The Doe Run Peru smelter causes a public health crisis
For years, the giant Doe Run Peru smelter operated 24 hours a day, continuously spewing toxic smoke laden with heavy metals upon the densely populated city of La Oroya in the Peruvian Andes. The smelter emitted such enormous quantities of pollution that many residents now suffer from chronic respiratory illnesses and nearly all children in the city have lead poisoning.
If internationally accepted health standards were enforced, many of these children would immediately receive medical attention or be hospitalized. Yet most do not, and because lead inhibits brain development, children in La Oroya may be injured for life.
Since 1998, AIDA has used varied strategies to protect public health in La Oroya. Most recently, we brought a case and a request for precautionary measures before the Inter-American Commission on Human Rights on behalf of local citizens.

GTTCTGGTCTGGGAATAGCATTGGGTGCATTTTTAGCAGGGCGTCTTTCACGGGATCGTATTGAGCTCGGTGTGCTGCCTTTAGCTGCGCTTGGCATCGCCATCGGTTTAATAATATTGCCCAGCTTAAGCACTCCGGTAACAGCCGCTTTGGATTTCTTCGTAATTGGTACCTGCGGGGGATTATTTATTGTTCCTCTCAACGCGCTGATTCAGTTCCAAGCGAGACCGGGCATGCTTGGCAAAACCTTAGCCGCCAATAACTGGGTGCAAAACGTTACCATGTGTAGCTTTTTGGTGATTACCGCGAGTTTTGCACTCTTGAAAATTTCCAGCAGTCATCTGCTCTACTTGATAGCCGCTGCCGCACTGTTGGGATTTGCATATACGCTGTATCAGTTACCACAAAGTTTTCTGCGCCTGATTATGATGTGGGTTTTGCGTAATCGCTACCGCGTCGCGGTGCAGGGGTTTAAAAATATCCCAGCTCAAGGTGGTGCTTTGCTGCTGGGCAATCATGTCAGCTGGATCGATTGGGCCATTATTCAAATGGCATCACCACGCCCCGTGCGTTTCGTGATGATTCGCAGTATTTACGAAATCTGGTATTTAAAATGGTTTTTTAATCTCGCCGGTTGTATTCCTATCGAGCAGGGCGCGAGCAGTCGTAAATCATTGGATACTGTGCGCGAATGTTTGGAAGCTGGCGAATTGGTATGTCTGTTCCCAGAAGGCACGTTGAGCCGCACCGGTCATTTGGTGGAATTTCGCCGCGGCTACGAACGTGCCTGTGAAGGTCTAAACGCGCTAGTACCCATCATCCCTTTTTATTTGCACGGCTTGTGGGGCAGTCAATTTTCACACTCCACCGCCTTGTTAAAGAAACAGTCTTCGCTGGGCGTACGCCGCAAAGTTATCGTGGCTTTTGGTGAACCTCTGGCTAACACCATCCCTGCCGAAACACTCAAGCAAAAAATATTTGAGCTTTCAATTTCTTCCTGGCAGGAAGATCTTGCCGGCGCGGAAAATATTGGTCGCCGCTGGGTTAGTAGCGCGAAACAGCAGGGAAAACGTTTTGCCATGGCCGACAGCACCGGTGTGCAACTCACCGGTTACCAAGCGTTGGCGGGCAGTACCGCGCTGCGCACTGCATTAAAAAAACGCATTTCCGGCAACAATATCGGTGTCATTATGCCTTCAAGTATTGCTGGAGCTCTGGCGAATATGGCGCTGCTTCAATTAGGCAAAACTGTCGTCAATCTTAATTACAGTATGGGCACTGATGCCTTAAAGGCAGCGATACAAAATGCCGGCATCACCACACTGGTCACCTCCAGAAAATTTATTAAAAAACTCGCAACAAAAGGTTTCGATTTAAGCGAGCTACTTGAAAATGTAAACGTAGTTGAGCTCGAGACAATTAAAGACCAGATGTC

Through media work and by providing technical and legal information, we have educated local organizations, government agencies, and the affected community regarding the contamination and health problems in the city. AIDA’s 2002 publication, La Oroya Cannot Wait, helped kick-start the far-reaching international campaign to save La Oroya.
Sadly, even though national courts, international authorities, and countless organizations and institutions are now calling for action in La Oroya, the Peruvian government, the operating company (Doe Run Peru), and the owners (the U.S. Renco Group), have been slow to respond.
Although some environmental improvements have been made, and programs to assist the most threatened children now exist, much work remains to be done. Serious efforts must be made to reduce emissions, limit public exposure to lead and other contaminants, and educate people about the health risks.
Until this crisis is resolved, AIDA will continue its efforts to protect the human rights to health, to life, and to live in a healthy environment in La Oroya.